In a surprise move, RT (formerly known as Russia Today) has been banned from posting articles, photos, and videos to Facebook. The ban was instituted yesterday after RT allegedly ran a pirated stream of Obama’s last press conference. The ban is scheduled to be lifted at 2:35pm ET on Saturday, the day after Trump’s inauguration.
[Update, 2:38pm: Facebook just lifted the ban, which lasted about 20 hours, but the company still hasn’t gotten back to us about why RT was specifically banned in the first place. The State Department has also not responded to a request for comment.]
[Update, 2:52pm: Facebook just sent us this statement confirming that the ban had been lifted: “All the features for this page owner have now been restored. We are looking into the reasons behind the temporary block.”]
While RT has been banned from posting articles, the news outlet is still able to post text directly to Facebook. The Kremlin-funded media outlet was an early and vocal supporter of president-elect Donald Trump, leading some people to find the timing of the ban suspicious.
“I’m not surprised. If the Department of State could block oxygen to us, they would do it”, RT editor-in-chief Margarita Simonyan was quoted saying overnight.
“We were blocked while livestreaming Obama’s final press-conference. Such things happen because (for ex.) some other news media livestreams carry the same shots and feed, and Facebook considers this a copyright violation,” RT said in a statement on Facebook.
RT seems to believe that there was direct US government involvement in the ban and plans to fight it. The Russian news outlet claims that they were running an Associated Press stream of the press conference. The organization that supposedly sent the copyright notice, Current Time TV, reportedly told RT that they did no such thing.
Current Time TV sent RT a statement stating that, “the channel has not sent any complaints regarding RT or any other organizations in connection with the live feed.”
This is the first time that Facebook has blocked RT’s content from appearing on the service, and no other news outlet in recent memory has been punished on the platform in a manner like this.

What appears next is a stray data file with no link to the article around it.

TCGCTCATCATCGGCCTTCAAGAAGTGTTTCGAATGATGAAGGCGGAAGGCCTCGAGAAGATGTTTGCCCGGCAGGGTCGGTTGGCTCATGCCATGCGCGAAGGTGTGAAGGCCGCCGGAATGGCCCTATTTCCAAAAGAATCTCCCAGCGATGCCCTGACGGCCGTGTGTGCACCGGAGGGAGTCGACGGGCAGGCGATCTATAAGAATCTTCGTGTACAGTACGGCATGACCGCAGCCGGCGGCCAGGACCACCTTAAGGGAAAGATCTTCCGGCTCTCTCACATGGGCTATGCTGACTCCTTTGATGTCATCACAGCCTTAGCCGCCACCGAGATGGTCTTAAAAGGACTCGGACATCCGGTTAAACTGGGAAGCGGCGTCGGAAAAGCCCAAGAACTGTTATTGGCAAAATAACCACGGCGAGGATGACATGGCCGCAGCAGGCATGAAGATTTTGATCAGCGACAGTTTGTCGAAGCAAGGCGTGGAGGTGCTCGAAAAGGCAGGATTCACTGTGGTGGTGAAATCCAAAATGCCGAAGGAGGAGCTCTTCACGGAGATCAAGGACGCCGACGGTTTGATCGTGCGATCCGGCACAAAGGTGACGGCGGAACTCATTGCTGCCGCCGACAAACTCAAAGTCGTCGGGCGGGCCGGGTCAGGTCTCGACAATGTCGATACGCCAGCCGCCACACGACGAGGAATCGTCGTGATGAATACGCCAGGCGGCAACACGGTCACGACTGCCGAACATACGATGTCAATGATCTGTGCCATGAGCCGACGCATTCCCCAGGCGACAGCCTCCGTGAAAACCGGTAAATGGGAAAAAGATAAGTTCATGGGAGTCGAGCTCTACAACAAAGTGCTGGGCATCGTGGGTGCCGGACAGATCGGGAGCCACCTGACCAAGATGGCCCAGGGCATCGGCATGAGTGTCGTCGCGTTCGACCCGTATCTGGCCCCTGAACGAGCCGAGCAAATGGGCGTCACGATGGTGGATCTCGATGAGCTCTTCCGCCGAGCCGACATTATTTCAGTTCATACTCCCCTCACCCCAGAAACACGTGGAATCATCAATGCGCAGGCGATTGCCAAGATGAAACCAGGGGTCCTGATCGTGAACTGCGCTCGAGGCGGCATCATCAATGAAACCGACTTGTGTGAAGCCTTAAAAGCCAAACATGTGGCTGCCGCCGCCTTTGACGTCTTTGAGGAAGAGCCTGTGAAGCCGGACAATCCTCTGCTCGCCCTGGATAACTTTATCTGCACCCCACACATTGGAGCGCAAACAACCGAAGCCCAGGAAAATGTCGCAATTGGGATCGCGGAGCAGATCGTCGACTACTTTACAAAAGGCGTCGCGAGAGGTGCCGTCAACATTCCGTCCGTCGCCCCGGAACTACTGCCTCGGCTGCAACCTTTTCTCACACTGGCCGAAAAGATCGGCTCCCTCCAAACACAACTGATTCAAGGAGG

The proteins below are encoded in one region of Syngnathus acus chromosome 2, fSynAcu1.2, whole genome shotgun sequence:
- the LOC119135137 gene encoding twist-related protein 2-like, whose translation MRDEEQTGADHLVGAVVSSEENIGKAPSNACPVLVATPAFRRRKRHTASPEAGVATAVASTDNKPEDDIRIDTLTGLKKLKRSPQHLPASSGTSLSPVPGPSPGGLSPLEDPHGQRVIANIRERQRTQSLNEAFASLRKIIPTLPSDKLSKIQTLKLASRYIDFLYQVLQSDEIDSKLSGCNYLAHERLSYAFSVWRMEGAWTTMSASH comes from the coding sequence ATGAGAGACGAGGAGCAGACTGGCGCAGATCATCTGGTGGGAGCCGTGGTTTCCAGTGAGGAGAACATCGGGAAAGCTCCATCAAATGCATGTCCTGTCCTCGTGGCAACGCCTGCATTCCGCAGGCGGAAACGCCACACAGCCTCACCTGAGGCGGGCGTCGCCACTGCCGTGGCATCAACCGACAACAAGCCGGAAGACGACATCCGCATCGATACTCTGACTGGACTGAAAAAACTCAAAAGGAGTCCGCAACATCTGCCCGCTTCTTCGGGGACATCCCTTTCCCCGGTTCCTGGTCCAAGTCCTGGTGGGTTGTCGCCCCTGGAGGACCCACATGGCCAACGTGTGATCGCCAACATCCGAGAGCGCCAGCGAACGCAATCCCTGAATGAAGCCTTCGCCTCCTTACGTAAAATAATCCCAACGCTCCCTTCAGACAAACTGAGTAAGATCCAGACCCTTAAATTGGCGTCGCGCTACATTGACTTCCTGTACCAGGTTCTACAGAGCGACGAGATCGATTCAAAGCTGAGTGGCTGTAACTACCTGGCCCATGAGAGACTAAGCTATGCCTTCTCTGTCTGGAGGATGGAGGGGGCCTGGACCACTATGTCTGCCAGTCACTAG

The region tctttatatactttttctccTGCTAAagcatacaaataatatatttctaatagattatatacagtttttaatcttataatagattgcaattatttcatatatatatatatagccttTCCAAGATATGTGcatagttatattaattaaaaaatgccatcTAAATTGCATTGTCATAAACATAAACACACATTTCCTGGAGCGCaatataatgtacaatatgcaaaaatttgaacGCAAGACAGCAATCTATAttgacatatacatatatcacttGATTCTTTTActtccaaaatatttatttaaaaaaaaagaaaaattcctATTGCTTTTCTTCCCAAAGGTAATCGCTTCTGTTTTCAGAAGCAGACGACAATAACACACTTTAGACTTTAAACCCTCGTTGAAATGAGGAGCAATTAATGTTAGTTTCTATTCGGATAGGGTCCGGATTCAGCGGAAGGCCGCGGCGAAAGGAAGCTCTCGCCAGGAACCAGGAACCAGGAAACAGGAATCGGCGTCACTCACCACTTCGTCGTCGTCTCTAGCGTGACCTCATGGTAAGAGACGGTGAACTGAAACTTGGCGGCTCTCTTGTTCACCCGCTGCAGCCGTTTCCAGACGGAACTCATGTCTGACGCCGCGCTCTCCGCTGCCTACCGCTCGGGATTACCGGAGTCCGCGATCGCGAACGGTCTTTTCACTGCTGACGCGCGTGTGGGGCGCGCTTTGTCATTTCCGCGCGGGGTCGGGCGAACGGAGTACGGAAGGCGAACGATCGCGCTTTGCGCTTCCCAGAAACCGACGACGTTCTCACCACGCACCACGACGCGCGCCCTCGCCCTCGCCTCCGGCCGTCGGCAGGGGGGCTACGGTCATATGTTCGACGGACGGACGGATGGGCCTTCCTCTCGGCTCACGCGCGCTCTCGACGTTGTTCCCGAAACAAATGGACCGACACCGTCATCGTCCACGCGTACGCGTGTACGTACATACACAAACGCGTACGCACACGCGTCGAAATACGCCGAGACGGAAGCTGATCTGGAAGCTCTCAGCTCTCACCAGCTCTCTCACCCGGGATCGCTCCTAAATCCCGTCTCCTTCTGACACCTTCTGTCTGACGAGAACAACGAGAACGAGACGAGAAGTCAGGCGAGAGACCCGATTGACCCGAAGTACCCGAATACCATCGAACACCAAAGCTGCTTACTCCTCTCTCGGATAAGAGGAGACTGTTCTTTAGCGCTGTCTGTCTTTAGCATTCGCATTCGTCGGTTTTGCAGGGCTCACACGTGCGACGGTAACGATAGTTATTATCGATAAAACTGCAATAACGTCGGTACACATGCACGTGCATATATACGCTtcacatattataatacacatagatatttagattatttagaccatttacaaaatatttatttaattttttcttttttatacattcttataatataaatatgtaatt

RT’s connection to the Russian government (the network was formerly known as Russia Today and is still financed by the Kremlin) has made it a lightning rod in the debate over disinformation campaigns and Donald Trump’s election. The American and British intelligence communities have repeatedly alleged that news outlets like RT helped get Trump elected by spreading biased information.
Skeptics have noted that RT has an incredibly small audience in the United States, and even if it was blatantly cheerleading for Trump (which it was) any impact on the final election results would have been minimal. But that hasn’t stopped the intelligence community from more or less declaring war on news outlets like RT as Trump continues to dispute the allegations.
A few hours after the Facebook ban, RT claimed that some users had complained about not being able to see news from the organization on other social media platforms. RT has accounts on Instagram, YouTube, and Twitter. All appear to be currently up and running.
“There are some reports of people having trouble reaching RT on social platforms. We would like to hear, whether any of you experience such (except for lack of news on Facebook),” RT said, without getting specific. The comments on the Facebook post suggest that RT is still available across all other platforms everywhere from Thailand to Australia to California.
Notably, the Director of National Intelligence, James Clapper, has advocated for the creation of a new US propaganda agency modeled after the USIA, America’s propaganda arm during the first Cold War. But it seems unlikely that a Trump administration would use such a news outlet to fight against Russia. Quite to the contrary, a new law that was initiated before the election will give the new president unprecedented power over the Broadcasting Board of Governors, America’s current USIA-lite version of RT.
We’ve reached out to the State Department, RT, and Facebook for comment and will update this post when we hear back.